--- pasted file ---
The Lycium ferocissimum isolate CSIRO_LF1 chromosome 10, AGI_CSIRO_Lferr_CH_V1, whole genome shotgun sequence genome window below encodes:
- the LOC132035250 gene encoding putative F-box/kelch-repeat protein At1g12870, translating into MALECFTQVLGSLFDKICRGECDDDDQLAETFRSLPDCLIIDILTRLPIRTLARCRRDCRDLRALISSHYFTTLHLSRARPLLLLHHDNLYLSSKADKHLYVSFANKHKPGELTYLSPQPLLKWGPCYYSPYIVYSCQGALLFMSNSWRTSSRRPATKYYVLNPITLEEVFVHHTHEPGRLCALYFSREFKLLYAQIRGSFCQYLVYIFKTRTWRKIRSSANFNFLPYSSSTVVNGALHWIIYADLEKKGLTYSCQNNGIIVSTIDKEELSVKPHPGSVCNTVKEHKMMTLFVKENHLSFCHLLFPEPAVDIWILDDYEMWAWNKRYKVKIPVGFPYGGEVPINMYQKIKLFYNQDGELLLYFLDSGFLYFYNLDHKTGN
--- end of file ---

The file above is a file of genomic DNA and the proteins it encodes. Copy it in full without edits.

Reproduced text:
The Lycium ferocissimum isolate CSIRO_LF1 chromosome 10, AGI_CSIRO_Lferr_CH_V1, whole genome shotgun sequence genome window below encodes:
- the LOC132035250 gene encoding putative F-box/kelch-repeat protein At1g12870, translating into MALECFTQVLGSLFDKICRGECDDDDQLAETFRSLPDCLIIDILTRLPIRTLARCRRDCRDLRALISSHYFTTLHLSRARPLLLLHHDNLYLSSKADKHLYVSFANKHKPGELTYLSPQPLLKWGPCYYSPYIVYSCQGALLFMSNSWRTSSRRPATKYYVLNPITLEEVFVHHTHEPGRLCALYFSREFKLLYAQIRGSFCQYLVYIFKTRTWRKIRSSANFNFLPYSSSTVVNGALHWIIYADLEKKGLTYSCQNNGIIVSTIDKEELSVKPHPGSVCNTVKEHKMMTLFVKENHLSFCHLLFPEPAVDIWILDDYEMWAWNKRYKVKIPVGFPYGGEVPINMYQKIKLFYNQDGELLLYFLDSGFLYFYNLDHKTGN